MUNICIPAL law is also "a rule of civil conduct." This distinguishes municipal law from the natural, or revealed; the former of which is the rule of moral conduct, and the latter not only the rule of moral conduct, but also the rule of faith. These regard man as a creature, and point out his duty to God, to himself, and to his neighbour, considered in the light of an individual. But municipal or civil law regards him also as a citizen, and bound to other duties towards his neighbour, than those of mere nature and religion: duties, which he has engaged in by enjoying the benefits of the common union; and which amount to no more, than that he do contribute, on his part, to the subsistence and peace of the society.

IT is likewise "a rule prescribed." Because a bare resolution, confined in the breast of the legislator, without manifesting itself by some external sign, can never be properly a law. It is requisite that this resolution be notified to the people who are to obey it. But the manner in which this notification is to be made, is matter of very great indifference. It may be notified by universal tradition and long practice, which supposes a previous publication, and is the case of the common law of England. It may be notified, viva voce, by officers appointed for that purpose, as is done with regard to proclamations, and such acts of parliament as are appointed to be publicly read in churches and other assemblies. It may lastly be notified by writing, printing, or the like; which is the general course taken with all our acts of parliament. Yet, whatever way is made use of, it is incumbent on the promulgators to do it in the most public and perspicuous manner; not like Caligula, who (according to Dio Cassius) wrote his laws in a very small character, and hung them up upon high pillars, the more effectually to ensnare the people. There is still a more unreasonable method than this, which is called making of laws ex post facto; when after an action is committed, the legislator then for the first time declares it to have been a crime, and inflicts a punishment upon the person who has committed it; here it is impossible that the party could foresee that an action, innocent when it was done, should be afterwards converted to guilt by a subsequent law; he had therefore no cause to abstain from it; and all punishment for not abstaining must of consequence be cruel and unjust[e]. All laws should be therefore made to commence in futuro, and be notified before their commencement; which is implied in the term "prescribed." But when this rule is in the usual manner notified, or prescribed, it is then the subject's business to be thoroughly acquainted therewith; for if ignorance, of what he might know, were admitted as a legitimate excuse, the laws would be of no effect, but might always be eluded with impunity.

[Footnote e: Such laws among the Romans were denominated privilegia, or private laws, of which Cicero de leg. 3. 19. and in his oration pro domo, 17. thus speaks; "Vetant leges sacratae, vetant duodecim tabulae, leges privatis hominibus irrogari; id enim est privilegium. Nemo unquam tulit, nihil est crudelius, nihil perniciosius, nihil quod minus haec civitas ferre possit."]

BUT farther: municipal law is "a rule of civil conduct prescribed by the supreme power in a state." For legislature, as was before observed, is the greatest act of superiority that can be exercised by one being over another. Wherefore it is requisite to the very essence of a law, that it be made by the supreme power. Sovereignty and legislature are indeed convertible terms; one cannot subsist without the other.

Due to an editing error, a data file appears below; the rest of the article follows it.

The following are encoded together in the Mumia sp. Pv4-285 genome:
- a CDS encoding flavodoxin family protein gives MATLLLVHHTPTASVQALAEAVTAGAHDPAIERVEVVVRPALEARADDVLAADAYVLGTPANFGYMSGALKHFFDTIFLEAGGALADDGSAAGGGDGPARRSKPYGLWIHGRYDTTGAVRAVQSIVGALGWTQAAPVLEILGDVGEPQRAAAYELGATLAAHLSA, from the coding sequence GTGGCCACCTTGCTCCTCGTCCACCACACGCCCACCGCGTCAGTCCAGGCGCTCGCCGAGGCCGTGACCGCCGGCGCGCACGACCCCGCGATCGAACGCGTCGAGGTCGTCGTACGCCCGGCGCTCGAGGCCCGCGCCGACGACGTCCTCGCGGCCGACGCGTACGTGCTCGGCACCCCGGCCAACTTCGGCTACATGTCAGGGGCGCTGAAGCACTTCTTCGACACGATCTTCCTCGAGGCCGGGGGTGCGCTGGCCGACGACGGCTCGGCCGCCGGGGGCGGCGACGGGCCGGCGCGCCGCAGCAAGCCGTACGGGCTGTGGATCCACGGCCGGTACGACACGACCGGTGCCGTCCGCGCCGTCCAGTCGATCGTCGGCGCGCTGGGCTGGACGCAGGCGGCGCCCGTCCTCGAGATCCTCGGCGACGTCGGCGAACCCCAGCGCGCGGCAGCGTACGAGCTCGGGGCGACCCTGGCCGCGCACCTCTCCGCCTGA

THIS will naturally lead us into a short enquiry concerning the nature of society and civil government; and the natural, inherent right that belongs to the sovereignty of a state, wherever that sovereignty be lodged, of making and enforcing laws.

THE only true and natural foundations of society are the wants and the fears of individuals. Not that we can believe, with some theoretical writers, that there ever was a time when there was no such thing as society; and that, from the impulse of reason, and through a sense of their wants and weaknesses, individuals met together in a large plain, entered into an original contract, and chose the tallest man present to be their governor. This notion, of an actually existing unconnected state of nature, is too wild to be seriously admitted; and besides it is plainly contradictory to the revealed accounts of the primitive origin of mankind, and their preservation two thousand years afterwards; both which were effected by the means of single families. These formed the first society, among themselves; which every day extended it's limits, and when it grew too large to subsist with convenience in that pastoral state, wherein the patriarchs appear to have lived, it necessarily subdivided itself by various migrations into more. Afterwards, as agriculture increased, which employs and can maintain a much greater number of hands, migrations became less frequent; and various tribes, which had formerly separated, re-united again; sometimes by compulsion and conquest, sometimes by accident, and sometimes perhaps by compact. But though society had not it's formal beginning from any convention of individuals, actuated by their wants and their fears; yet it is the sense of their weakness and imperfection that keeps mankind together; that demonstrates the necessity of this union; and that therefore is the solid and natural foundation, as well as the cement, of society. And this is what we mean by the original contract of society; which, though perhaps in no instance it has ever been formally expressed at the first institution of a state, yet in nature and reason must always be understood and implied, in the very act of associating together: namely, that the whole should protect all it's parts, and that every part should pay obedience to the will of the whole; or, in other words, that the community should guard the rights of each individual member, and that (in return for this protection) each individual should submit to the laws of the community; without which submission of all it was impossible that protection could be certainly extended to any.